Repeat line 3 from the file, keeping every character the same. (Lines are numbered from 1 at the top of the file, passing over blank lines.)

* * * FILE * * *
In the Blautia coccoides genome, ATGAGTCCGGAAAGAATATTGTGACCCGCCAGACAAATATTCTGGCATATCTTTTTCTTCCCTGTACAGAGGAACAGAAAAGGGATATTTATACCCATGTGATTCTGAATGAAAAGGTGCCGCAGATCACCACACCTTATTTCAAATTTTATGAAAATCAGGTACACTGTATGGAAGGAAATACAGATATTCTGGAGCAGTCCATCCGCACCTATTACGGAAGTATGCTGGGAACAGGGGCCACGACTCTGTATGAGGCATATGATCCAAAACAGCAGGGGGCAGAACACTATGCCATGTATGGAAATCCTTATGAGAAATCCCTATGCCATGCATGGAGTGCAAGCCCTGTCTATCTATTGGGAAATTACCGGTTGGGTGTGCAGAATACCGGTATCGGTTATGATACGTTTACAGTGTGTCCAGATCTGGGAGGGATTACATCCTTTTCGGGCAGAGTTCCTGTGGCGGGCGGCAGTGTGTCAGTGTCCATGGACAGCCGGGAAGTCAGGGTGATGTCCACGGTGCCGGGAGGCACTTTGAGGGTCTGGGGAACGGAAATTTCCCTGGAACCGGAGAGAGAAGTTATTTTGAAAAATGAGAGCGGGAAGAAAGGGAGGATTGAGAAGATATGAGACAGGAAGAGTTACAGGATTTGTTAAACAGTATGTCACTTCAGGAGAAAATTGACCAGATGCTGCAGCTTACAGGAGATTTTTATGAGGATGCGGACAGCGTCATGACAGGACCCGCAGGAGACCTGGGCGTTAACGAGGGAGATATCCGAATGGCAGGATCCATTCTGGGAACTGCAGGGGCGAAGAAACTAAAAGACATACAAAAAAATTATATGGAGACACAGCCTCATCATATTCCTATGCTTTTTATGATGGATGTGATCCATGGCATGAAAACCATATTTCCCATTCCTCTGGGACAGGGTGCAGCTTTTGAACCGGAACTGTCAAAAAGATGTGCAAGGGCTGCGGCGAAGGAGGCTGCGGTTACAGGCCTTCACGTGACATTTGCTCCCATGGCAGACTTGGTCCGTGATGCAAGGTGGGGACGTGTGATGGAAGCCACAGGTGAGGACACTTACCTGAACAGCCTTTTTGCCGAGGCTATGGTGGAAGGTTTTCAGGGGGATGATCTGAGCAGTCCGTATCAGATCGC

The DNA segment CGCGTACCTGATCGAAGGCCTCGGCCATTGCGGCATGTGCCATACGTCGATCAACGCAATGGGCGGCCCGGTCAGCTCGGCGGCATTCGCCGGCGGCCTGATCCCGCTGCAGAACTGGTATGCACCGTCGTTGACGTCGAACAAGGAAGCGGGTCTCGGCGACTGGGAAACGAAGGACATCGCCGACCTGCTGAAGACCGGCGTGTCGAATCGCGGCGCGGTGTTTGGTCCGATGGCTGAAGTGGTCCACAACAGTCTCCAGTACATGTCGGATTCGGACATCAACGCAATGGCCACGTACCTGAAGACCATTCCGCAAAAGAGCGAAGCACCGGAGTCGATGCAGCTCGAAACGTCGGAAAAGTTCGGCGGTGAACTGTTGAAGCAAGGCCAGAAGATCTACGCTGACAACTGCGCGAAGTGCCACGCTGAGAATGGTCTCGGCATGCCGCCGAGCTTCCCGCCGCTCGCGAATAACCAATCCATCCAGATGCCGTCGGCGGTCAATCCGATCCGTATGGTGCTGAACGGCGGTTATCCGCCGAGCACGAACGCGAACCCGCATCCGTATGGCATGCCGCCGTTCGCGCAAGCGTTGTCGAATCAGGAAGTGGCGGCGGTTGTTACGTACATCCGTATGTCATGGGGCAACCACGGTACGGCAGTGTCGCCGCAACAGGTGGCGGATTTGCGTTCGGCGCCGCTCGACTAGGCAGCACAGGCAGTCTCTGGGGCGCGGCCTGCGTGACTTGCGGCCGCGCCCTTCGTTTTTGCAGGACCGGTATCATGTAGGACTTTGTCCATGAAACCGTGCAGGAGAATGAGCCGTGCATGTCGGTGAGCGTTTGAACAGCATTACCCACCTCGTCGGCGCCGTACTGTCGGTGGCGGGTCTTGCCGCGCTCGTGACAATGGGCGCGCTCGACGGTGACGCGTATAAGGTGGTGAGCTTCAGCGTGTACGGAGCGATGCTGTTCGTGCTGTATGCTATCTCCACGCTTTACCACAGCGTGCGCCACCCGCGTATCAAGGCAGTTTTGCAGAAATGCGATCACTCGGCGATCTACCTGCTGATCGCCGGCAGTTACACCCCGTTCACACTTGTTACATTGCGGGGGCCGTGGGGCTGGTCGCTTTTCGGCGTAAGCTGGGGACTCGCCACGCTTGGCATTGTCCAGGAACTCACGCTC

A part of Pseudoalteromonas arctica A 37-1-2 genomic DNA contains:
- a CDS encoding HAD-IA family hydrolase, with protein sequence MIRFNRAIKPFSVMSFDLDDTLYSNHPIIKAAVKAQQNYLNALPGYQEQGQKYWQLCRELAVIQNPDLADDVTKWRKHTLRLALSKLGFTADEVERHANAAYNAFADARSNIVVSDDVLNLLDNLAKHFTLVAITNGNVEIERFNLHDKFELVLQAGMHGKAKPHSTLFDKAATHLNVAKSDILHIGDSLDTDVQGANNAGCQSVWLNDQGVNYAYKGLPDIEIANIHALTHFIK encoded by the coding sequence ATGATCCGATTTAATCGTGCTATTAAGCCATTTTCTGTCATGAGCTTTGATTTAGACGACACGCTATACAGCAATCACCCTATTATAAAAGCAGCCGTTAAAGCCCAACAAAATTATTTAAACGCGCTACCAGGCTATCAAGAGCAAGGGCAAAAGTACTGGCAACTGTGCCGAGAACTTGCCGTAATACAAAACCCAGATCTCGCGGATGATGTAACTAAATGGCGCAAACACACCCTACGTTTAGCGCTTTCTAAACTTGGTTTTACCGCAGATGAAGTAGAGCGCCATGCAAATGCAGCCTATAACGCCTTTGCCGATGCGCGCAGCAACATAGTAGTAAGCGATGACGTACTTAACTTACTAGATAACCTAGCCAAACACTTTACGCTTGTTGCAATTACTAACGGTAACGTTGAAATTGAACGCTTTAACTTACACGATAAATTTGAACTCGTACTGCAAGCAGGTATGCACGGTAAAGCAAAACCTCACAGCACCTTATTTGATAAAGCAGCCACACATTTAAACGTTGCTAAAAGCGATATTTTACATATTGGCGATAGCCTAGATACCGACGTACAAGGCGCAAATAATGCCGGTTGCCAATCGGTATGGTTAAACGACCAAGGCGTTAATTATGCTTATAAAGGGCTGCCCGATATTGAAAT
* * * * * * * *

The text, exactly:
A part of Pseudoalteromonas arctica A 37-1-2 genomic DNA contains: